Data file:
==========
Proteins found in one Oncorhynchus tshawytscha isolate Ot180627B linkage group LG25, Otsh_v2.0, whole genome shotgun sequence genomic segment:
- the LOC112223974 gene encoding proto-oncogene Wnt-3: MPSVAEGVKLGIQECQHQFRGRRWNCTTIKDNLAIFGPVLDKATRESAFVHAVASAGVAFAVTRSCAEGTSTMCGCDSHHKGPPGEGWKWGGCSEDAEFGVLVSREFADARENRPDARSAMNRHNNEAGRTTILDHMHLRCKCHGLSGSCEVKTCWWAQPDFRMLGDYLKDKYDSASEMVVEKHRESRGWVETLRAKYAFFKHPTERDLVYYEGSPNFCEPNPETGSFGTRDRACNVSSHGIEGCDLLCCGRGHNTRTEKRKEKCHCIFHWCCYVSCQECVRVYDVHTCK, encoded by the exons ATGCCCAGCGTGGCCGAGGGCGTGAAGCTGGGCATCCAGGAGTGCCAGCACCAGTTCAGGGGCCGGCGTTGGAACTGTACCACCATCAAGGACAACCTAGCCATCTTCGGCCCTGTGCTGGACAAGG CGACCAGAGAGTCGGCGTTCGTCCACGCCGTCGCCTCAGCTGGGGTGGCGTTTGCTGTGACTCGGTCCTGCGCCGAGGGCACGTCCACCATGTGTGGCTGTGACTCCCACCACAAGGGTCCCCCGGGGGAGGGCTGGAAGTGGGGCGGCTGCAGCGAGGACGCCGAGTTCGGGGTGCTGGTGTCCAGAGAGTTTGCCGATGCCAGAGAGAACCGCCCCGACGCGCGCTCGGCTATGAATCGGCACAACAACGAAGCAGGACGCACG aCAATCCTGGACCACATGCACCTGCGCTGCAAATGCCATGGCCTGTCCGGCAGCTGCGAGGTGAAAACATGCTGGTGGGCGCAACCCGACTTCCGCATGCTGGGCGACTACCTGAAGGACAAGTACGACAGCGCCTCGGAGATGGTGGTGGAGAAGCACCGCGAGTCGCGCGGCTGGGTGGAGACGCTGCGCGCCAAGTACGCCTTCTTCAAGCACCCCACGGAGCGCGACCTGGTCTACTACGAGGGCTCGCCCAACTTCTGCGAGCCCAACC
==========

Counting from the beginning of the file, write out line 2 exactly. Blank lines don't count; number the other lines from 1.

- the LOC112223974 gene encoding proto-oncogene Wnt-3: MPSVAEGVKLGIQECQHQFRGRRWNCTTIKDNLAIFGPVLDKATRESAFVHAVASAGVAFAVTRSCAEGTSTMCGCDSHHKGPPGEGWKWGGCSEDAEFGVLVSREFADARENRPDARSAMNRHNNEAGRTTILDHMHLRCKCHGLSGSCEVKTCWWAQPDFRMLGDYLKDKYDSASEMVVEKHRESRGWVETLRAKYAFFKHPTERDLVYYEGSPNFCEPNPETGSFGTRDRACNVSSHGIEGCDLLCCGRGHNTRTEKRKEKCHCIFHWCCYVSCQECVRVYDVHTCK, encoded by the exons ATGCCCAGCGTGGCCGAGGGCGTGAAGCTGGGCATCCAGGAGTGCCAGCACCAGTTCAGGGGCCGGCGTTGGAACTGTACCACCATCAAGGACAACCTAGCCATCTTCGGCCCTGTGCTGGACAAGG CGACCAGAGAGTCGGCGTTCGTCCACGCCGTCGCCTCAGCTGGGGTGGCGTTTGCTGTGACTCGGTCCTGCGCCGAGGGCACGTCCACCATGTGTGGCTGTGACTCCCACCACAAGGGTCCCCCGGGGGAGGGCTGGAAGTGGGGCGGCTGCAGCGAGGACGCCGAGTTCGGGGTGCTGGTGTCCAGAGAGTTTGCCGATGCCAGAGAGAACCGCCCCGACGCGCGCTCGGCTATGAATCGGCACAACAACGAAGCAGGACGCACG aCAATCCTGGACCACATGCACCTGCGCTGCAAATGCCATGGCCTGTCCGGCAGCTGCGAGGTGAAAACATGCTGGTGGGCGCAACCCGACTTCCGCATGCTGGGCGACTACCTGAAGGACAAGTACGACAGCGCCTCGGAGATGGTGGTGGAGAAGCACCGCGAGTCGCGCGGCTGGGTGGAGACGCTGCGCGCCAAGTACGCCTTCTTCAAGCACCCCACGGAGCGCGACCTGGTCTACTACGAGGGCTCGCCCAACTTCTGCGAGCCCAACC